Broadcom Is in Advanced Talks to Acquire Symantec

Symantec, the world’s biggest security software maker, says it serves more than 350,000 organizations and 50 million people.


July 4, 2019

3 Min Read
Broadcom logo outside company offices in San Jose, California
Broadcom logo outside company offices in San Jose, CaliforniaJustin Sullivan/Getty Images

Liana Baker, Ed Hammond, Kiel Porter and Ian King (Bloomberg) -- Broadcom Inc. is in advanced talks to buy cybersecurity firm Symantec Corp., according to people familiar with the matter, seeking a further expansion into the more profitable software business.

Broadcom could reach an agreement to buy the Mountain View, California-based company within weeks, said the people, who asked to not be identified because the matter isn’t public. No deal has been finalized and the talks could fall through, the people said.

A representative for Symantec declined to comment. A representative for Broadcom didn’t immediately respond to a request for comment.

Symantec’s shares rose as much as 16% Wednesday in New York, their biggest intraday gain in almost eight months. They closed Tuesday at $22.10, giving the company a market value of about $13.7 billion. Broadcom shares slipped about 3.5%. They closed at $295.33 Tuesday, giving the semiconductor maker a market value of about $118 billion.

What Bloomberg Intelligence says:

Broadcom’s potential purchase of another asset with $4+ billion in software sales is likely its most ambitious deal yet - leaderless Symantec has been losing share, even in its core segments. Broadcom CEO Hock Tan will likely need to aggressively cut Symantec costs while keeping sales stable.

- Anand Srinivasan, technology analyst

The deal would mark Broadcom’s second big bet in software, following its $18 billion takeover last year of CA Technologies. That transaction spurred some investors to express concern that Broadcom Chief Executive Officer Hock Tan’s acquisition strategy was being stretched too far after playing a key role in consolidating in the $470 billion chip industry.

That deal also came after San Jose, California-based Broadcom abandoned a hostile pursuit of rival chipmaker Qualcomm Inc., when U.S. President Donald Trump blocked the transaction citing national security risks.

Some analysts saw the potential purchase of Symantec as a positive for Broadcom.

“Symantec would make a perfect fit for the Broadcom portfolio,” Harsh Kumar, an analyst at Piper Jaffray wrote in a note to investors. He said the situation is similar to Broadcom’s CA acquisition, “which ultimately turned out to be extremely successful under the Broadcom umbrella.”

Symantec Challenges

Symantec is the world’s biggest maker of cybersecurity software, providing products and services to more than 350,000 organizations and 50 million people, according to its annual report.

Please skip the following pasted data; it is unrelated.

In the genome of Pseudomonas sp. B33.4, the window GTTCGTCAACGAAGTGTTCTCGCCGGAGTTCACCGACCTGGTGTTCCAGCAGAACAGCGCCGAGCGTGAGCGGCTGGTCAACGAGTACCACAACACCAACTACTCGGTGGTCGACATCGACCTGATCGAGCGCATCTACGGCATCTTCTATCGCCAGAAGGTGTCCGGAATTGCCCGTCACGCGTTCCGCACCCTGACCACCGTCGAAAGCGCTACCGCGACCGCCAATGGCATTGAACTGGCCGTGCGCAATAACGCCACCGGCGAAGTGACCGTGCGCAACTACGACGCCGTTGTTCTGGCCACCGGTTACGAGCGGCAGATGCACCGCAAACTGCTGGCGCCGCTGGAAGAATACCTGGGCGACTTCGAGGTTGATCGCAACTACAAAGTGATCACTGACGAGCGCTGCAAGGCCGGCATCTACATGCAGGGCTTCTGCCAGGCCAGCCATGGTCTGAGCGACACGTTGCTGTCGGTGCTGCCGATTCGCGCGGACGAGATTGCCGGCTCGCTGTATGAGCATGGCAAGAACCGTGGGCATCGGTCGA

The company has faced a list of challenges in the past year, grappling with heightened competition, the abrupt departure of its chief executive officer, waning consumer interest in antivirus programs and a financial investigation that ended with restated earnings. The shares have gained about 17% this year, recovering from a 33% slump in 2018.

Activist investor Starboard Value LP won three board seats on the company in September.

Broadcom wouldn’t be the first chipmaker to try a foray into security software. In 2011, Intel Corp. acquired McAfee Inc. for $7.7 billion. Intel’s plan was to hard-wire some of the software’s capabilities into its market-leading personal-computer processors. The semiconductor maker was never able to pull that off, and ended up spinning off the unit in 2016 in a sale to TPG that valued the business at $4.2 billion.

Under Tan, Broadcom has pursued a different strategy for software. Tan said he acquires ‘‘franchises,’’ groups or businesses within companies that have sustainable market positions through technology leadership. He then invests in them to maintain that leadership, running them as distinct parts of Broadcom, rather than integrating the acquired products.

“Broadcom’s approach to M&A is to deliver high cash on cash returns, which it has been quite successful in achieving,” Morgan Stanley analyst Craig Hettenbach wrote in a report earlier this week. “In semiconductors, the company was early and led the wave of consolidation seen across the industry. However, with many assets already off the board and remaining companies trading at high valuation multiples, the opportunity set in semis is much lower today.”

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